Vinoth Ramachandra

Global Politics: 1948 vs 1945

Posted on: March 18, 2012

One of the most moving letters I received in response to my last Blog post was from a retired professor of philosophy, now living in a small town in Texas. “I have never seen US politics in greater decline”, he laments, “and characterized as much by mere perversity as by obtuse partisanship and venality- and, the country itself is increasingly militarized economically. To the extent that the church is ensnared in these politics, it will be soiled, as it always has been in any country in this respect.”

The men vying for the Republican party presidential nomination reveal the depths to which that once honourable party has now sunk. They embody the very antitheses to the values of the Kingdom of God which Jesus announced: ignore the poor, protect and pamper the rich, plunder the earth, kill your enemies.

Let’s turn from the fiasco of American presidential politics to the terrible tragedy unfolding in Syria. The two are, however, linked in recent memory. Syria was one of the Bush administration’s favourite destinations for what was euphemistically termed “rendition”- sending any suspected “terrorists” to places where they could be interrogated and tortured with impunity. The West’s attitude has changed with the Arab Spring. But it is not surprising to find President Assad taking a leaf out of Bush’s book and calling his brutal crackdown “a war against terrorists”.

Syria represents yet another failure of the Arab League and, indeed, of the United Nations. The five permanent members of the UN Security Council are not only the biggest arms dealers in the world but can rarely act in concert, with national interest always trumping the global good. The possibility of losing Syria as a major military purchaser was the reason for Russia’s veto of the UN resolution on Syria. However, fears about US strategic interests in the area also contribute to Russia’s support for the Syrian regime.

Having lost key client states in the Arab world, the US is less influential in the Middle East. But maintaining control of oil markets and US strategic capacity are still key regional goals for the US. The nature of its military engagement is changing – away from large-scale deployments of ground troops in favour of rapidly expanding fleets of armed drones, and growing reliance on sea-based weapons. Thus the US backs Saudi intervention in Bahrain to ensure the US Fifth Fleet maintains its Bahraini base; Washington’s escalating sanctions give the West greater leverage in control of oil markets and the “threat” of Iran serves to justify expansion of the US naval presence in the gulf.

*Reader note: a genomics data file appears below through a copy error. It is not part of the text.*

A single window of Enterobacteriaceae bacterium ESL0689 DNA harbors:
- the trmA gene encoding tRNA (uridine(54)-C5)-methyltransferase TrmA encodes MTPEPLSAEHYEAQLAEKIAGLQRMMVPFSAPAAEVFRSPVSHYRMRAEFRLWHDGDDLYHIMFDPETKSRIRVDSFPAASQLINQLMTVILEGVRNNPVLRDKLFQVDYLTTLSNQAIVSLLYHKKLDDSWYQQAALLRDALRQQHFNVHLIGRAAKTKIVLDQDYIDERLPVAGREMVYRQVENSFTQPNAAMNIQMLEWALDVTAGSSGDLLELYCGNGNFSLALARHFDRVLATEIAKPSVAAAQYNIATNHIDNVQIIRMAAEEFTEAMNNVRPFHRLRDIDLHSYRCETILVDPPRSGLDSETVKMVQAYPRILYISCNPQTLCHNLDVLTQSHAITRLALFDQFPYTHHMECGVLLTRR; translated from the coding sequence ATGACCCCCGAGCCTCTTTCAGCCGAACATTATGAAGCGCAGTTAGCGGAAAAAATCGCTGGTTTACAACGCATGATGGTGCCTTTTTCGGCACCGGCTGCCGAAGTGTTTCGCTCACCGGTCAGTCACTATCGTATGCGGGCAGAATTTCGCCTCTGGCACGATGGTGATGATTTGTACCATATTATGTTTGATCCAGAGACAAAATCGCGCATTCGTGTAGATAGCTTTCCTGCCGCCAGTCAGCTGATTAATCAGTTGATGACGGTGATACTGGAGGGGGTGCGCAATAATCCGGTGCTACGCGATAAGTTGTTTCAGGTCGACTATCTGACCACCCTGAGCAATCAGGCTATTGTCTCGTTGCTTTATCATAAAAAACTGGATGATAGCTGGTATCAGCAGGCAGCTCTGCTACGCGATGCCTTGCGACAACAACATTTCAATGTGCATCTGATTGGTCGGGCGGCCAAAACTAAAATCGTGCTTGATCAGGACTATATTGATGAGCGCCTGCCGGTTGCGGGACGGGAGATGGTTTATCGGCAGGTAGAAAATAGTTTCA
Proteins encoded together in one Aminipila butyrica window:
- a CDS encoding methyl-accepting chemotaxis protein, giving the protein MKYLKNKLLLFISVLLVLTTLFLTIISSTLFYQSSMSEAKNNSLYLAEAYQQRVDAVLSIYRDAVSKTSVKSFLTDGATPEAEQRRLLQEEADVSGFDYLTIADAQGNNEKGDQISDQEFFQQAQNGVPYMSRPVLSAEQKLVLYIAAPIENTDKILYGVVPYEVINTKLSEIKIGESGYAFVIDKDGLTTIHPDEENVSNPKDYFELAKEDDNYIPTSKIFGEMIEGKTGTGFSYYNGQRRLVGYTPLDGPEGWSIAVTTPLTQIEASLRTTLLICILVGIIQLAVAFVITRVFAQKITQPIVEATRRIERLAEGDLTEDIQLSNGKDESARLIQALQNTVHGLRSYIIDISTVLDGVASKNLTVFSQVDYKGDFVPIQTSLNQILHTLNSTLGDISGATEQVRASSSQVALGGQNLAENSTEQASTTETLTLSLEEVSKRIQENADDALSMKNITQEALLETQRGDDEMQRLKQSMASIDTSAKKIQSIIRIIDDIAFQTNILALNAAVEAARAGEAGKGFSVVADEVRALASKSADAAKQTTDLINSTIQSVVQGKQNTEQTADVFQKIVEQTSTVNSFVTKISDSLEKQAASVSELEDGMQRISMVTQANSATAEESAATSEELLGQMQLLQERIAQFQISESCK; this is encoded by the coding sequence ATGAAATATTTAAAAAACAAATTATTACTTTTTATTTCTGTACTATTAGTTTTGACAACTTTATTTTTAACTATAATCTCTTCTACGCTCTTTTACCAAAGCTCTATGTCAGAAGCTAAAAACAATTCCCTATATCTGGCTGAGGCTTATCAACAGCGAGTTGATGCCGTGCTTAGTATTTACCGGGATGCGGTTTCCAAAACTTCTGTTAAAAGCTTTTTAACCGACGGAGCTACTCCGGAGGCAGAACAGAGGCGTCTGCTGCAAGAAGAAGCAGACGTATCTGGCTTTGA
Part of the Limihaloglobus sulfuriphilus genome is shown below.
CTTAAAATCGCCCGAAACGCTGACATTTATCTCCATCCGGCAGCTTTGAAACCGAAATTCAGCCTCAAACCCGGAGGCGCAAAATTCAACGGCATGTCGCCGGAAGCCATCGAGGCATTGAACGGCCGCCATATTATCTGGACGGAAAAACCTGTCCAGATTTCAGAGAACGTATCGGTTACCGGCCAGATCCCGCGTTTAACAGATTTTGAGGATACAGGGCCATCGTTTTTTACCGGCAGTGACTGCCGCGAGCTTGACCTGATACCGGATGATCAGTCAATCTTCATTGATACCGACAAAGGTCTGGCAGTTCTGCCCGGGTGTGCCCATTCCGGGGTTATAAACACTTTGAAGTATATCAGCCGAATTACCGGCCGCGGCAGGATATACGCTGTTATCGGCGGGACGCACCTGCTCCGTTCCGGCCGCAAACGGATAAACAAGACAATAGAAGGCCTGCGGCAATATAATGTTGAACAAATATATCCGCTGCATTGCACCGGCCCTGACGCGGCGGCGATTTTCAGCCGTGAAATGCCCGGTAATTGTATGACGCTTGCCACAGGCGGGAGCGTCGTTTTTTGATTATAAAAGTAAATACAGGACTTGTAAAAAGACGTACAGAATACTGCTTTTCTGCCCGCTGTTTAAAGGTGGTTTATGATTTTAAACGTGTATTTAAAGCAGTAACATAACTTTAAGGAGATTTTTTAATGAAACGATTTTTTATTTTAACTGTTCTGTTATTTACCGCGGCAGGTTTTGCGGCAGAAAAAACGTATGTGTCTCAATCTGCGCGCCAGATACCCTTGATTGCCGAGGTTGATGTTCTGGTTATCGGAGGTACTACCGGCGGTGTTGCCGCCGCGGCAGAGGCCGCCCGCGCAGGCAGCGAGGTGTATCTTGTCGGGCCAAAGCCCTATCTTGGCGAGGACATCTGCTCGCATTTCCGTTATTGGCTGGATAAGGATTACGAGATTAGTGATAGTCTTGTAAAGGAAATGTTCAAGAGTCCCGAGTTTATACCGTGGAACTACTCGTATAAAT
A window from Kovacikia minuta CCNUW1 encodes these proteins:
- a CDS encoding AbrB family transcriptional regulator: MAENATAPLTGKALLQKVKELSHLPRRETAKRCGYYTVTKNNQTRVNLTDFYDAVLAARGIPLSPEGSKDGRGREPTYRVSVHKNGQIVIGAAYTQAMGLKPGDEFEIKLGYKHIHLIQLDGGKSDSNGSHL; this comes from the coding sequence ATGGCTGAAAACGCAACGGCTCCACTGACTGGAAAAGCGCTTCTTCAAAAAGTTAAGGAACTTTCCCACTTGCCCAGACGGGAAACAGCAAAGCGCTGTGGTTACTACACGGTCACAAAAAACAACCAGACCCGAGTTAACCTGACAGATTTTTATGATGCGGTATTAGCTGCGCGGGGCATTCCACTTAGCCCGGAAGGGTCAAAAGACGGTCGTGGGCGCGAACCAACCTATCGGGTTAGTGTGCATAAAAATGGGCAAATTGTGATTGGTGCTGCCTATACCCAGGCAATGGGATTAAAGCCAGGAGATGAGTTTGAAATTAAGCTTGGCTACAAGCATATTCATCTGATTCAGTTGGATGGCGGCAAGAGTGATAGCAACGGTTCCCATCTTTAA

The main problem with the United Nations Organization is that it was conceived in a world of sovereign states, a world where the overriding concern of the post-World War II settlement was the guarantee of the inviolability of national borders and national sovereignty. But today’s world is one where wars happen typically within states. Whole populations, or minorities within populations, need assistance against their own governments. Thus the 1945 UN Charter’s emphasis on the inviolability of sovereign states poses a conundrum. It stands in blatant contradiction to the 1948 UN Declaration of Human Rights. Moreover, lacking a well-equipped global police force of its own, and often hamstrung by the chronic lack of funds and use of the veto by the permanent members of its Security Council, its peace-making and peace-keeping abilities have been severely curtailed.

While despots (and even liberal democracies from time to time) invoke “national sovereignty” to deflect criticism of their brutality, “human rights” is the language that civil society and international non-governmental organizations like Amnesty regularly employ. The latter language is also the only weapon that the poor and the oppressed can use against their own governments. This is why the misguided rejection of “rights discourse” by some Western Christian leaders is unfortunate. It reveals a lack of historical awareness: of how much “rights discourse” is rooted in the Biblical writings, the early Church Fathers and then conceptualized by the twelfth-century European canon lawyers. It is not a product of post-Enlightenment individualism. All moral vocabularies can- and are- abused. But that is all the more reason Christians should be in the forefront of articulating and defending the rights of the poor and oppressed against their own governments.

There are no blueprints for preventing or resolving violent conflicts around the globe. We are a world in transition, searching for new forms of political organization and structures of accountability, as empires and nation-states become less relevant as well as lose legitimacy.